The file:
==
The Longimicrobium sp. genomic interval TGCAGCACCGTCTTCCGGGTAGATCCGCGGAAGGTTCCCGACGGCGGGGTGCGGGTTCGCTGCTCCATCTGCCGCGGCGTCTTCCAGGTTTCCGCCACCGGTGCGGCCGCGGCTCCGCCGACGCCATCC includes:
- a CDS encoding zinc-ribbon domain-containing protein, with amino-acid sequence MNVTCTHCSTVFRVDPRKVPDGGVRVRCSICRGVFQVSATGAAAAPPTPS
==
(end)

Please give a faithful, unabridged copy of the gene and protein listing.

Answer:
The Longimicrobium sp. genomic interval TGCAGCACCGTCTTCCGGGTAGATCCGCGGAAGGTTCCCGACGGCGGGGTGCGGGTTCGCTGCTCCATCTGCCGCGGCGTCTTCCAGGTTTCCGCCACCGGTGCGGCCGCGGCTCCGCCGACGCCATCC includes:
- a CDS encoding zinc-ribbon domain-containing protein, with amino-acid sequence MNVTCTHCSTVFRVDPRKVPDGGVRVRCSICRGVFQVSATGAAAAPPTPS